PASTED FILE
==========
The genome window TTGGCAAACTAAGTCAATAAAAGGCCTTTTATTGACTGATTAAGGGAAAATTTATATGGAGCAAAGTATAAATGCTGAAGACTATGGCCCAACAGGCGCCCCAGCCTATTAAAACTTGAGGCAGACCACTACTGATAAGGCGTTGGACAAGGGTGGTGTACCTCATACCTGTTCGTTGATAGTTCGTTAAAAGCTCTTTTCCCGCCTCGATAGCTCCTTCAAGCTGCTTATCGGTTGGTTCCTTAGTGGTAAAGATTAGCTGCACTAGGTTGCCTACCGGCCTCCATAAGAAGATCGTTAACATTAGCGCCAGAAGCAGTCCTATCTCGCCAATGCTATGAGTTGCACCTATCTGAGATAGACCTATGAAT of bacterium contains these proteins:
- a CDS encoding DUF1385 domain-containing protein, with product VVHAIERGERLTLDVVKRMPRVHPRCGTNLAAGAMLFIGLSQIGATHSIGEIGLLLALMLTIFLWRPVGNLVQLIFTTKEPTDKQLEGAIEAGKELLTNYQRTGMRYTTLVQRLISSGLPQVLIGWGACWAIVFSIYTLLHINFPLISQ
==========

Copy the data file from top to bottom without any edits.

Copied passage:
The genome window TTGGCAAACTAAGTCAATAAAAGGCCTTTTATTGACTGATTAAGGGAAAATTTATATGGAGCAAAGTATAAATGCTGAAGACTATGGCCCAACAGGCGCCCCAGCCTATTAAAACTTGAGGCAGACCACTACTGATAAGGCGTTGGACAAGGGTGGTGTACCTCATACCTGTTCGTTGATAGTTCGTTAAAAGCTCTTTTCCCGCCTCGATAGCTCCTTCAAGCTGCTTATCGGTTGGTTCCTTAGTGGTAAAGATTAGCTGCACTAGGTTGCCTACCGGCCTCCATAAGAAGATCGTTAACATTAGCGCCAGAAGCAGTCCTATCTCGCCAATGCTATGAGTTGCACCTATCTGAGATAGACCTATGAAT of bacterium contains these proteins:
- a CDS encoding DUF1385 domain-containing protein, with product VVHAIERGERLTLDVVKRMPRVHPRCGTNLAAGAMLFIGLSQIGATHSIGEIGLLLALMLTIFLWRPVGNLVQLIFTTKEPTDKQLEGAIEAGKELLTNYQRTGMRYTTLVQRLISSGLPQVLIGWGACWAIVFSIYTLLHINFPLISQ